Saltar al contingut Saltar a la navegació Informació de contacte


Repetiteur mistress and former first artist of the Ballet Nacional de España, a company she joined under the directorship of Antonio Ruiz Soler, Maribel Gallardo has been ‘Medea’ and ‘’La Celestina’. In La Bella Otero she has the role of Madame Otero, the mature Carolina Otero who has to face failure and loneliness.

How would you describe the historical figure of la Bella Otero?

As a woman who broke the rules and cried to the world in silence in a male chauvinistic society. A woman who, despite having her childhood snatched away, managed to survive in a macho world, fooling and seducing men with her art and sensuality for her own benefit, using her full potential to reach the top of the aristocracy of her time.

What about the character as a drama role and as a dancer?

At present, it’s a great motivation and challenge despite all the different kinds of characters I have danced in my long career. It was hard to face up to, but it is wonderful.

Is there anything of la Belle Otero in you?

I believe there is something of la Belle Otero in every woman.

What does it mean to you to perform this title role with the Ballet Nacional de España?

Having the chance again to enjoy the stage with a narrative role like this and being able to share it with the new generations in this wonderful company.

When did you last dance with the company?

In 2013, when I danced the title role in Maestro Granero’s Medea, which we performed at the Festival de Mérida, among other venues and also toured in Japan and China.

What’s the most difficult aspect of dancing the role of la Belle Otero?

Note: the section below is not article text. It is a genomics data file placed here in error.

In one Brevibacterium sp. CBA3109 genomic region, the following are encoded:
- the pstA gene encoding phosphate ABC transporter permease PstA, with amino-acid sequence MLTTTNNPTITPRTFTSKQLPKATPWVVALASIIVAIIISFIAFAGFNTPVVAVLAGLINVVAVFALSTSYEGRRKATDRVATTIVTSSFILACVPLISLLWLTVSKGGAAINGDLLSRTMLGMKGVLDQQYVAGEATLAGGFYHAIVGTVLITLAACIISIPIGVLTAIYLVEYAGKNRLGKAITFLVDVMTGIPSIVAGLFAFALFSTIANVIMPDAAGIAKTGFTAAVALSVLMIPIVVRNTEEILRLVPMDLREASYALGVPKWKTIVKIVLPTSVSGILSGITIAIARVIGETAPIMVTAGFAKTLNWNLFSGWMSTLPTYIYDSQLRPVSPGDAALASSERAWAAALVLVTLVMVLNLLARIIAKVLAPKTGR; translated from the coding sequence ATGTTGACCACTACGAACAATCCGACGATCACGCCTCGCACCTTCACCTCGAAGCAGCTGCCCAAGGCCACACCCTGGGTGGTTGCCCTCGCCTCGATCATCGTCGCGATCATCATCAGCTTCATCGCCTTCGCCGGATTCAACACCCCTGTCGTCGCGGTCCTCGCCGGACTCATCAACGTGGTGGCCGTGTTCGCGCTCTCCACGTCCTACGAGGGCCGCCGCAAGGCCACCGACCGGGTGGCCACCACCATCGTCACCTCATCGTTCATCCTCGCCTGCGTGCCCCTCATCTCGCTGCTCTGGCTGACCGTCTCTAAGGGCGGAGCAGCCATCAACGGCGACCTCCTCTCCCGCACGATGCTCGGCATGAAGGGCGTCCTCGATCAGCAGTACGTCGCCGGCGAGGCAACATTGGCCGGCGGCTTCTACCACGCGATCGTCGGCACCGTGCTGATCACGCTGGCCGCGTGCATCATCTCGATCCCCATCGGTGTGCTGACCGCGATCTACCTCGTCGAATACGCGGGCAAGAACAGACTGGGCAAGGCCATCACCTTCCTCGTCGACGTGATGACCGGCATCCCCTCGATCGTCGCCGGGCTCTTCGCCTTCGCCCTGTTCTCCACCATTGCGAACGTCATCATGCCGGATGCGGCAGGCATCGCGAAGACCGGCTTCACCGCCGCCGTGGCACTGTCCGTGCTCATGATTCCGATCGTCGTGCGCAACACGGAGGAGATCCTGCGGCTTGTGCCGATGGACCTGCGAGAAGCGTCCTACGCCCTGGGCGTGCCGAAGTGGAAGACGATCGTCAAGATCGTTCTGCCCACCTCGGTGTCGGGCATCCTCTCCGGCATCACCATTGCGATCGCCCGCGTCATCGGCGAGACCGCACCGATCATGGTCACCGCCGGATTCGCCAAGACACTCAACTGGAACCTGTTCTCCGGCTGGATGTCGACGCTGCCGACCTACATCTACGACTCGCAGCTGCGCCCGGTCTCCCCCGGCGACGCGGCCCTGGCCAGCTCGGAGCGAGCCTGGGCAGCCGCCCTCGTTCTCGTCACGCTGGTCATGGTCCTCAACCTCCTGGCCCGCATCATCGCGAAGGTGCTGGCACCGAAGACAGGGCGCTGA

Perhaps getting to be as fit as any dancer must be when on stage and also having to deal with the language of a new choreographer, who in this case is also our director. 

One of your tasks is also singing an opera aria.

When Otero watched Bizet’s opera, Carmen, she saw herself in that character and wanted to be Carmen. That was the beginning of her career and also the end. She wanted to play the role of Carmen and financed the opera production at a time when her career was in decline, even though she’d never been a singer, let alone an opera singer. In our production, we have brought together the performance of Carmen’s Habanera with Rasputin, who is the person who dares tell her she is no longer the star she was, so she’d better retire with dignity, but she wouldn’t accept it. That’s what we wanted to reflect in the scene in which I sing.

Have you ever sung on stage before?

No, I had to train with a soprano, Carmen Solís, who helped me with vocalization and intonation to sing Habanera as out of tune as required by the character. I’m not a singer but it was hard for me to face the audience and having to do it poorly because every artist wants to do its best. Until the dress rehearsal I did not understand that I was the unsuccessful Madame Otero, from then on, I started to enjoy the character. What I like best is performing, that’s why I said yes unquestioningly when Rubén offered me the part. He sent me a video o Callas “for me to have a look at it” and so I learnt I had to sing too. I’m really happy about it because I make a discovery every day. Facing up to an orchestra to sing Habanera at the Teatro de la Zarzuela, the first stage I set foot on when I was 8, is incredible.

What are you most satisfied about?

The result I get from the joint work of the choreographer and the stage director achieving, through their guidance, the goals pursued for such a fascinating and complex character.

Is it more complex for the audience to accept a show with a plot than just a dance show?

It depends on how you deal with the plot. It’ll be well received if it’s done with the quality achieved by Rubén Olmo, or others before him at the Ballet Nacional de España, like José Antonio or Maestro Granero. A good point about La Bella Otero is that it’s easy to understand without knowing her story beforehand. You see there’s meaning in every scene. It doesn’t necessarily have to be more complicated if it’s portrayed through a stage design, lighting, and dramaturgy as in La Bella Otero. But a show like this is more difficult to stage, of course. And it’s riskier too.